The Democrats have NOT led the charge to reduce state and local employment. The Republicans have swept into power at those levels of government in a HUGE way!
Most of the reductions at the state and local level are the result of two things:
1. Budget problems related to underfunded future obligations for retirement which are largely the result of the financial crisis beginning in 2007.
2. Reductions in Federal grants to state and local goverment that are the result of fiscal austerity measures pushed through Congress by Republicans and Blue Dog Democrats.
I should also toss in this observation that state governments have been creating one fiscal crisis after another by reducing business and higher earner income taxes and then cutting employment to pay for it.
I know this doesn’t add much to the discussion, but I really liked your discussion at the end on China and the various ways that credit was being expanded.
It took me forever to figure this out, but all of the these clever ways to make goods and services move with verious types of lending other than commercial bank lending is what used to be called M3.
That uncontrolled, massive expansion of credit is as you said, “unsustainable” and will be bitting China in the @$$.
I think it is a big mistake to think that China is the world’s next financial USA and that they will be replacing the USA as the world’s banker or their money will every be the reserve currency of the world. China has lots of problems like the ones you described and with a population as big as theirs they have internal challenges ranging from infrastructure to political stability that we can’t begin to imagine.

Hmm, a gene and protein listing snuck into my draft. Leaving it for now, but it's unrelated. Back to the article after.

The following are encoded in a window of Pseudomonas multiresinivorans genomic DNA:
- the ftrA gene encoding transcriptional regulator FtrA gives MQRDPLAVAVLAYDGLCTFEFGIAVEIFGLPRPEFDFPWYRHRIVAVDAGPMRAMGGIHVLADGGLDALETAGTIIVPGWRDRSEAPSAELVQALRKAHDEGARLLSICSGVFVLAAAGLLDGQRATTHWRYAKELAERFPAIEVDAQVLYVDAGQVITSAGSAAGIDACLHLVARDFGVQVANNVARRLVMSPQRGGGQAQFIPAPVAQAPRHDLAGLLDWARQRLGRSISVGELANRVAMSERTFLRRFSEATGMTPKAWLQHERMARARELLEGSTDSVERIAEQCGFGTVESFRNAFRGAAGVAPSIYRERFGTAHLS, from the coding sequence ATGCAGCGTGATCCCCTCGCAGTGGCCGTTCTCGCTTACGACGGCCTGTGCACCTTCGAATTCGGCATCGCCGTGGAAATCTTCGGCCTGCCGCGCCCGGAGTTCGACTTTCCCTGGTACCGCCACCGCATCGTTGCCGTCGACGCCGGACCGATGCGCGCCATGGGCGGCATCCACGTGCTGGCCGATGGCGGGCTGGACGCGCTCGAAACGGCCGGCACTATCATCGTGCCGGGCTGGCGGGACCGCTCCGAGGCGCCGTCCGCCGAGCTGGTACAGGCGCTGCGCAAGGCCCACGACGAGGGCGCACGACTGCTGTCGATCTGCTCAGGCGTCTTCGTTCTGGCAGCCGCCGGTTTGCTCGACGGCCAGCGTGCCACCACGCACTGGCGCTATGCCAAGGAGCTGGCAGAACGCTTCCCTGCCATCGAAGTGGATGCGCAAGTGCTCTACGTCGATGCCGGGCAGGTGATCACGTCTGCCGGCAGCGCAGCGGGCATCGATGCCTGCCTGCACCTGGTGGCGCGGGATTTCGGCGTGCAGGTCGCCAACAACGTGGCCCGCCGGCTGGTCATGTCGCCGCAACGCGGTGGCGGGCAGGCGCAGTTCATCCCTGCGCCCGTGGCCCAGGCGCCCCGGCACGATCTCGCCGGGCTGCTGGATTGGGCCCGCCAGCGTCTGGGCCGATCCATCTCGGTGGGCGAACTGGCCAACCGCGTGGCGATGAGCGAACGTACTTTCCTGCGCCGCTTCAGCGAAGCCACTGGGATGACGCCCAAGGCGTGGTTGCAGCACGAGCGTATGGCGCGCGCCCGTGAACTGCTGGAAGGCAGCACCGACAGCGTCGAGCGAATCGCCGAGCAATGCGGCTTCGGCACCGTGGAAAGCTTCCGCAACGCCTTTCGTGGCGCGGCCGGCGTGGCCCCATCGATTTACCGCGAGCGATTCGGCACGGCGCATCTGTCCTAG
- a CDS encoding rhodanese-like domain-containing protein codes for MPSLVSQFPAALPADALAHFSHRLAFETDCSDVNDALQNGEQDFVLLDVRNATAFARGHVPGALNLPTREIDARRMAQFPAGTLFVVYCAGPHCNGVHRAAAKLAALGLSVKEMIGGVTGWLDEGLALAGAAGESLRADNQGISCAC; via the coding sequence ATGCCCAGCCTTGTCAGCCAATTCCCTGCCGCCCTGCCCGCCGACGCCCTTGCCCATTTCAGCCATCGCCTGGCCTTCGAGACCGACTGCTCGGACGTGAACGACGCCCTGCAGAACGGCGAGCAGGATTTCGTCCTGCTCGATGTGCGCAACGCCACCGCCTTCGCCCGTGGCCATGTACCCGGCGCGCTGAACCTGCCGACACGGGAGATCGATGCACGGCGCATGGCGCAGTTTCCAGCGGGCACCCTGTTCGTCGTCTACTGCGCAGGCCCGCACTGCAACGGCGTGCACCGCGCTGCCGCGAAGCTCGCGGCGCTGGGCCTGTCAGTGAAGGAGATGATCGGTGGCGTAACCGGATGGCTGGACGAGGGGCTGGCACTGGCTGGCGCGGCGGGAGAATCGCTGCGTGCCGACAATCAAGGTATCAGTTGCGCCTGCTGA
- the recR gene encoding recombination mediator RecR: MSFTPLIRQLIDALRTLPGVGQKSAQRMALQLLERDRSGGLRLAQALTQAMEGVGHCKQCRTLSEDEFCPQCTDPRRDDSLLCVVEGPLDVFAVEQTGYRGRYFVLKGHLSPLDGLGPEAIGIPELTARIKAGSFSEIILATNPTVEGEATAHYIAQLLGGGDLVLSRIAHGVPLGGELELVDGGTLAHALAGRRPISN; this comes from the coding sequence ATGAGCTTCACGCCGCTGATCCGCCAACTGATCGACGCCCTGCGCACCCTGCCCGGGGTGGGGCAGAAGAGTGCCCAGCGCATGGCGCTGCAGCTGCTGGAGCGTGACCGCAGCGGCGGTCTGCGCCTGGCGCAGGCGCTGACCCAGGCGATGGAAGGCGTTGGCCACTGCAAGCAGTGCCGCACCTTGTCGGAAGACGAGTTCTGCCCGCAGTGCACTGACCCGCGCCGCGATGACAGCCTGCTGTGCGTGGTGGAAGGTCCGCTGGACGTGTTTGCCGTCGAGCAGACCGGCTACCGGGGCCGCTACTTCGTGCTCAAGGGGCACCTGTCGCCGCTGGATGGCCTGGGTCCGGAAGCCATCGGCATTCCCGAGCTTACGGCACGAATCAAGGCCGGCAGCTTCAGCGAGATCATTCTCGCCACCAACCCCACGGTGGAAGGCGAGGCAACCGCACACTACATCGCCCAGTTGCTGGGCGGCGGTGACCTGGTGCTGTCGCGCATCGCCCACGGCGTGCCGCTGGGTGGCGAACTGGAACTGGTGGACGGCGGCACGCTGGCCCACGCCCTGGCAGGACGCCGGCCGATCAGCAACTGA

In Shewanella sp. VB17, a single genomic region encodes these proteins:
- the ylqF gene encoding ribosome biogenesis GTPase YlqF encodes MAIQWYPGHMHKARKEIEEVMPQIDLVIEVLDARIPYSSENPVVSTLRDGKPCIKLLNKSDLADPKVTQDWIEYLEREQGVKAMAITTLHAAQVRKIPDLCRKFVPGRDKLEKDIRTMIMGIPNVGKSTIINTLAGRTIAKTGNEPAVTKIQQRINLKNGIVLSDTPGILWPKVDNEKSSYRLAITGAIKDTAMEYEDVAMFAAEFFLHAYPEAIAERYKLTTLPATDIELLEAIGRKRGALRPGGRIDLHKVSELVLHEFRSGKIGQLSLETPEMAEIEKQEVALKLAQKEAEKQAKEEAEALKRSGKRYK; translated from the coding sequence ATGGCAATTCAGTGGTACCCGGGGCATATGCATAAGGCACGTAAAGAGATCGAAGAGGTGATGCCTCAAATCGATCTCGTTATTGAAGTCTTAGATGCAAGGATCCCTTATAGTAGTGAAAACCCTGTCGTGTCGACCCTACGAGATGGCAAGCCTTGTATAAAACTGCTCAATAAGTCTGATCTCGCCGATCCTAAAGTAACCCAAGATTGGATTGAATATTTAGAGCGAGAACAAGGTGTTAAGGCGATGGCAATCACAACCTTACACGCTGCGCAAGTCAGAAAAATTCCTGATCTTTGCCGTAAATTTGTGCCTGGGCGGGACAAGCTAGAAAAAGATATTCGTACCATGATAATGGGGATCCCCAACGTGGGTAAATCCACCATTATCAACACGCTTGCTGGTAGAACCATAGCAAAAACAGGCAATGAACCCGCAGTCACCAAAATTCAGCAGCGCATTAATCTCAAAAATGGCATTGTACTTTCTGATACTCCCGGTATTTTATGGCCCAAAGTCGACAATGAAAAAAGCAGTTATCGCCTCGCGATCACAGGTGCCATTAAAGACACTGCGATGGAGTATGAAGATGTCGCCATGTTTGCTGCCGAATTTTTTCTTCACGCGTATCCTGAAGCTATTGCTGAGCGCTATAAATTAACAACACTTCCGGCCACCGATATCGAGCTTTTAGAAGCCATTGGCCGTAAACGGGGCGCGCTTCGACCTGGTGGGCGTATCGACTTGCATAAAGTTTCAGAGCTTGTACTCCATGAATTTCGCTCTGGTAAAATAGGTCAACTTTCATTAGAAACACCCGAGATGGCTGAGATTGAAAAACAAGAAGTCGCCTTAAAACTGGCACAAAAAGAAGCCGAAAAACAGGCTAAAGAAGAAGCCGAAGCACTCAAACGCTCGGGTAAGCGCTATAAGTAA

In Canada Education and Health Care are provincial/state responsibilities and appear to be growing slightly by your reference.
Public service jobs in the federal government in Canada are are on major decline.
Here is a good interactive
As one of the despised lurkers, I find myself making the first comment to this post and promptly failed by somehow ending up in “send a message” instead.
I very much appreaciate the time and work Nick puts in. There is no way
I would have the time to look through and select intersting items from
so many sources. Thanks.
In trying to understand what is
happening in the world around I do feel I am playing this board game
where pegs pop up and you hit them with a hammer (ahah, understood that)
and promptly another one pops up (sheesh, how does that fit in) etc etc
So, I think I get that QE is a little merry go round
between the Central Bank, our darling bankrupt banks and the government
(all the media talk of putting money into the system is tosh) and then
we seem to have the rest of the economy where the producing and
consuming of stuff goes on.They appear to have de-coupled but must be
interacting intensively. Not quite sure how, but let’s move on. Then
there is all that fun debt on private households books, the government,
and in corporations (but there are reports that the corps. are sitting
on cash piles in places). Households are doing what is good for them,
reducing debt. Bad for corps (fewer jobs etc), government trying to
spend to prevent economy completely grinding to a halt and then after
the mortgage bubble going pop stuffing money into the banks as well.
If I have understood it, this is what has been going on in Japan for
over 20 years now. Can someone explain to me why Japan has managed to
keep going? Perhaps they are reaching the end of being able to do this.
Somewhere in all this complex mess there is also the religious fervour